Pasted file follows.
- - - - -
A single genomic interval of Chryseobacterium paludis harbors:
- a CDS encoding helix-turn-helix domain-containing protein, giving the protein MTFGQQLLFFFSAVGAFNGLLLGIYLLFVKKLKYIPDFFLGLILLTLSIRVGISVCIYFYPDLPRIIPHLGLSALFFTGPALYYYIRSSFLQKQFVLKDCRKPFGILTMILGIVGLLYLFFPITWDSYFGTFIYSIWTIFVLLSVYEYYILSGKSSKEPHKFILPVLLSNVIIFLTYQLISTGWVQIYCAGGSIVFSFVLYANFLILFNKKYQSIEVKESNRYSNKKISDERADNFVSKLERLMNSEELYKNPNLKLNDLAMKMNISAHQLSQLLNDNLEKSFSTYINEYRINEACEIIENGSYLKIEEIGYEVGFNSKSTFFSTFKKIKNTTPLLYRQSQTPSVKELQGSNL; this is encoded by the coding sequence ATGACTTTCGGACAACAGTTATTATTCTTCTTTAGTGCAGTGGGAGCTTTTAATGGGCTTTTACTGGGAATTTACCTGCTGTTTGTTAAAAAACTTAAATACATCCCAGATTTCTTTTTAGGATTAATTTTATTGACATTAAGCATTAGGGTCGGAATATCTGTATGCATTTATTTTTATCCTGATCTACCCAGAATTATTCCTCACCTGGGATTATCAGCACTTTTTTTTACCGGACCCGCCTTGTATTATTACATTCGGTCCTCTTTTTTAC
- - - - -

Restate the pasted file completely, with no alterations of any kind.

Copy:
A single genomic interval of Chryseobacterium paludis harbors:
- a CDS encoding helix-turn-helix domain-containing protein, giving the protein MTFGQQLLFFFSAVGAFNGLLLGIYLLFVKKLKYIPDFFLGLILLTLSIRVGISVCIYFYPDLPRIIPHLGLSALFFTGPALYYYIRSSFLQKQFVLKDCRKPFGILTMILGIVGLLYLFFPITWDSYFGTFIYSIWTIFVLLSVYEYYILSGKSSKEPHKFILPVLLSNVIIFLTYQLISTGWVQIYCAGGSIVFSFVLYANFLILFNKKYQSIEVKESNRYSNKKISDERADNFVSKLERLMNSEELYKNPNLKLNDLAMKMNISAHQLSQLLNDNLEKSFSTYINEYRINEACEIIENGSYLKIEEIGYEVGFNSKSTFFSTFKKIKNTTPLLYRQSQTPSVKELQGSNL; this is encoded by the coding sequence ATGACTTTCGGACAACAGTTATTATTCTTCTTTAGTGCAGTGGGAGCTTTTAATGGGCTTTTACTGGGAATTTACCTGCTGTTTGTTAAAAAACTTAAATACATCCCAGATTTCTTTTTAGGATTAATTTTATTGACATTAAGCATTAGGGTCGGAATATCTGTATGCATTTATTTTTATCCTGATCTACCCAGAATTATTCCTCACCTGGGATTATCAGCACTTTTTTTTACCGGACCCGCCTTGTATTATTACATTCGGTCCTCTTTTTTAC